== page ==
of course if you don’t eat right taking a multivitamin might be an acceptable hedge.
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Old 10-01-20, 05:47 AM
  #55  
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This is my response to this question back in June...

Originally Posted by Thomas15 View Post
I have always avoided supplements. About 2 weeks ago I started experimenting just to see. I've started taking Curcumin for joint pain, Magnesium on the advice of my PCP to help reduce leg cramps during intense exercise and oral electrolyte only before and after a bike ride, also to help reduce craps.

So far too early to see any real benefit but it has only been two weeks. We shall see. I don't intend to go any further than this.
So now with 3 months and taking Magnesium, Potassium and the Curcumin every day without exception. First the Curcumin for joint pain I think for me at least is useless. The Magnesium and Potassium I believe are helpful in keeping leg cramps at bay although a improvement it's not a cure. I have also been taking an electrolyte before and after a hard ride of 60 or more minutes. I usually drink a sports drink while riding. So starting today I'm eliminating the Curcumin, sticking for now with the Magnesium and Potassium and the electrolyte and see re-evaluate Jan 1. Something in this mix is making it very difficult for me to fall asleep.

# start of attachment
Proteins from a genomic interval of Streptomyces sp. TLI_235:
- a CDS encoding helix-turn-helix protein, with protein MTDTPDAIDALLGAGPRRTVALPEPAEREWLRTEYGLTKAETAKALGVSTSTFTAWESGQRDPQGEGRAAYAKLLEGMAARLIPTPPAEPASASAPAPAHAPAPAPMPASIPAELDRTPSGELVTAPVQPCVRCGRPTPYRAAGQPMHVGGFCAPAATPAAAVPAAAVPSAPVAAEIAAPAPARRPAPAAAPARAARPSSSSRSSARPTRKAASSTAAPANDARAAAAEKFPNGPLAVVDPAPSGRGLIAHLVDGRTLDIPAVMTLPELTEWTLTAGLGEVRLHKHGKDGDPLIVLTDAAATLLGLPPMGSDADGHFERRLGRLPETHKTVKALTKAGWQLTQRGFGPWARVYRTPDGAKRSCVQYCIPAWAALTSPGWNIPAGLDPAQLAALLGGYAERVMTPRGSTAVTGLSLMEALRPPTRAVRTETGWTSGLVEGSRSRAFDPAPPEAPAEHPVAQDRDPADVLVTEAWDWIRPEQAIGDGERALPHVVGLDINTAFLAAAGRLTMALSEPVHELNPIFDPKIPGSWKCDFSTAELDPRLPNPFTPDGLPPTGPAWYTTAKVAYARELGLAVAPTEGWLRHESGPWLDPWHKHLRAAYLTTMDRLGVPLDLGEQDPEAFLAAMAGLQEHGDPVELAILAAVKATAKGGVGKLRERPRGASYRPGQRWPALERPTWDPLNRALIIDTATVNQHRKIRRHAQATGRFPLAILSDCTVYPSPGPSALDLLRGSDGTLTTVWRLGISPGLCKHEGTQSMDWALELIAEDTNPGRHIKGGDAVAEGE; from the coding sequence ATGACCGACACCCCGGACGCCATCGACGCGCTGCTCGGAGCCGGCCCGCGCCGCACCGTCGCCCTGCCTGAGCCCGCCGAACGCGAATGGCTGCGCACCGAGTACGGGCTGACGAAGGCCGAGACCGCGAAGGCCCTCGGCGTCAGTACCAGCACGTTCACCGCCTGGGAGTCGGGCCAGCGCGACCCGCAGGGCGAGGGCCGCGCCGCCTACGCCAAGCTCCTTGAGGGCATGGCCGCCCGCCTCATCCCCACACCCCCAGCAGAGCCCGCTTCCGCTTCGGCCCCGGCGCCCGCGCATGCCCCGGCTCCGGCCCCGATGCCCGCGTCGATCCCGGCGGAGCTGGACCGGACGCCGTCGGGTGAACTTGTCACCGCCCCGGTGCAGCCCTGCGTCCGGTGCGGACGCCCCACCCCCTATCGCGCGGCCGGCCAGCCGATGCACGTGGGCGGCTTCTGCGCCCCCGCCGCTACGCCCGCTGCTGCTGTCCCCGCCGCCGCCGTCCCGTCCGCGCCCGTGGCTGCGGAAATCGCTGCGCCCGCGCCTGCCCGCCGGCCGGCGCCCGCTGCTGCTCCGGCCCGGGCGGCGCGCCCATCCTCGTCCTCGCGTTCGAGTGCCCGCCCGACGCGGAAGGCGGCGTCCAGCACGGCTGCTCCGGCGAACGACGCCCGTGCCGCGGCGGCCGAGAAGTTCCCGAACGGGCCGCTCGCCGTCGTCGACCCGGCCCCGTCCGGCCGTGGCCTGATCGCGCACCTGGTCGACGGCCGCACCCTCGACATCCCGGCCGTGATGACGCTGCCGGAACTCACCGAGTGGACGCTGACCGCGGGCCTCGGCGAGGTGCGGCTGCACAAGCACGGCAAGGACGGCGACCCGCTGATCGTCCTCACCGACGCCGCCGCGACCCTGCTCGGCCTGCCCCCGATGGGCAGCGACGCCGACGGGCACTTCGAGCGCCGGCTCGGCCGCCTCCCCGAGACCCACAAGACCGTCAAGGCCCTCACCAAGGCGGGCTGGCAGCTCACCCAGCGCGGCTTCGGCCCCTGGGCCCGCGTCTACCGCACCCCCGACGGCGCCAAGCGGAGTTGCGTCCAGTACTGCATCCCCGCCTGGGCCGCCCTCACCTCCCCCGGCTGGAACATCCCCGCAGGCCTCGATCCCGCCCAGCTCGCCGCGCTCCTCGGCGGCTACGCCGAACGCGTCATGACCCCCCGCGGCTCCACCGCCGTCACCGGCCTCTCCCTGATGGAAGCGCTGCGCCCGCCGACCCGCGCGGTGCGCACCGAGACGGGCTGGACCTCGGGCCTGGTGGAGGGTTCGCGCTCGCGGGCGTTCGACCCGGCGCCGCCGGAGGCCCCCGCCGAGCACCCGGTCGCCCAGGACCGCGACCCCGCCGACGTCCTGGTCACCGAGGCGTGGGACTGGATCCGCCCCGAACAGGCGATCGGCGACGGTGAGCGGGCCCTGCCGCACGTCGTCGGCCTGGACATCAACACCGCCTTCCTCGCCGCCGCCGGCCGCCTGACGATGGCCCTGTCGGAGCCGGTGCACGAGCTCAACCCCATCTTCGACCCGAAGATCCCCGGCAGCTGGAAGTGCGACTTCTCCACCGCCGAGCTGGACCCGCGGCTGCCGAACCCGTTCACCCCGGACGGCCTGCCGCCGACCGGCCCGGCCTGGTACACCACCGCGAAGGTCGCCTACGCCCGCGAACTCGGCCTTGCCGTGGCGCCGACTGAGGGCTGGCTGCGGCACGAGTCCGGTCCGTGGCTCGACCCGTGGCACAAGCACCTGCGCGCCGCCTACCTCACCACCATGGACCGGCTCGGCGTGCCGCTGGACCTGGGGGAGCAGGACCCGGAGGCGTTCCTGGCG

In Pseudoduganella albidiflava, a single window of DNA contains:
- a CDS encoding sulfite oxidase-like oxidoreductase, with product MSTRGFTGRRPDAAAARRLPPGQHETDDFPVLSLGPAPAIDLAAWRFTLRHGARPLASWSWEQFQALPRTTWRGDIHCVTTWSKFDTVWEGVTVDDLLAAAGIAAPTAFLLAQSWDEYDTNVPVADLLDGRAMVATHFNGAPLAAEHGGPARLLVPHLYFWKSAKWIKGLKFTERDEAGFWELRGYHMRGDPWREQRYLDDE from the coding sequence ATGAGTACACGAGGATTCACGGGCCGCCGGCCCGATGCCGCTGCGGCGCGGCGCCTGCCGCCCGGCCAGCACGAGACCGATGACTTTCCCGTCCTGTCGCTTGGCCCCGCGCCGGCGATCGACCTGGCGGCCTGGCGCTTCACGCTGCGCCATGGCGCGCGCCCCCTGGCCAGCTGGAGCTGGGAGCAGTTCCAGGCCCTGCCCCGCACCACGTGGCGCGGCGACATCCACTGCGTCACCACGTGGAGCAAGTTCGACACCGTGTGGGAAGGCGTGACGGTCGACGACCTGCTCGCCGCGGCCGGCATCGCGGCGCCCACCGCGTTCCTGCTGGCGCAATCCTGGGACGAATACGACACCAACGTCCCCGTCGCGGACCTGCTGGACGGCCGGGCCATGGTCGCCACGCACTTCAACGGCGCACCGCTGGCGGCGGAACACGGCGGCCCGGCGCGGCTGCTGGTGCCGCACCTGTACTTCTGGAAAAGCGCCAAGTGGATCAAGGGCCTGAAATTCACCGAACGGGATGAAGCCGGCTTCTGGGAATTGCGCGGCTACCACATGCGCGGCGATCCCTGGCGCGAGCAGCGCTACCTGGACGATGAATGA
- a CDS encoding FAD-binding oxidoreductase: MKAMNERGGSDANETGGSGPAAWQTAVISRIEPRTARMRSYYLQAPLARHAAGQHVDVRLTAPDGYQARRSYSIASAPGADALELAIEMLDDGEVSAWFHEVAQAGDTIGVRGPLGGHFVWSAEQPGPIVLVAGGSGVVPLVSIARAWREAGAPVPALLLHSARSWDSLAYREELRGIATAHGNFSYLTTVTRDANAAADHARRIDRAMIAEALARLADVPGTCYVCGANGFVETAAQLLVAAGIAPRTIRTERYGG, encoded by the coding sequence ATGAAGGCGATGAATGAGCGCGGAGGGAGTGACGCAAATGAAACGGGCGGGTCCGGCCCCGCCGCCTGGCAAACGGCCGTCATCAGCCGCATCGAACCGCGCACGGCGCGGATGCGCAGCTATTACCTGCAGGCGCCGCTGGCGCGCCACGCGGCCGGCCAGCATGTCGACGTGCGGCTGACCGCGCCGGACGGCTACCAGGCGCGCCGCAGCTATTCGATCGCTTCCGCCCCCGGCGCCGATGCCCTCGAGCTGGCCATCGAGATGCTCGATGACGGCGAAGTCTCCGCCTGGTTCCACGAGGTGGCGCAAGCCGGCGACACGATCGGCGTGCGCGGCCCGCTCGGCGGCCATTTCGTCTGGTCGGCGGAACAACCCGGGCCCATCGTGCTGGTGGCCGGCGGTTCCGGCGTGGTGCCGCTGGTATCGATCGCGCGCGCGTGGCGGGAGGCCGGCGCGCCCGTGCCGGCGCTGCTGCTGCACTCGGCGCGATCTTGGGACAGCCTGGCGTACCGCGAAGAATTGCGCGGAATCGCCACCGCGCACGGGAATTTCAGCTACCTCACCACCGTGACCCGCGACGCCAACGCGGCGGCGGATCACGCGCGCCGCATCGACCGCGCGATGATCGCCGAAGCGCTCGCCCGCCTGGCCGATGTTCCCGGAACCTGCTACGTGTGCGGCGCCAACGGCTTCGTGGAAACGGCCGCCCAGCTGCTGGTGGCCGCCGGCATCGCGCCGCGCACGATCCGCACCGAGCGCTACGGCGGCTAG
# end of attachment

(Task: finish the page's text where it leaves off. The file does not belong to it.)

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Old 10-01-20, 06:58 AM
  #56  
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Originally Posted by rsbob View Post
My dad (M.D.) has been calling vitamins the greatest multimillion dollar con and said most ‘benefits’ are placebo. He is not always right but Consumer Reports dedicated their entire magazine to the fraud of vitamins.
But you're neglecting the fact that they turn your urine an amazing color.
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Old 10-01-20, 11:00 AM
  #57  
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Originally Posted by Thomas15 View Post
This is my response to this question back in June...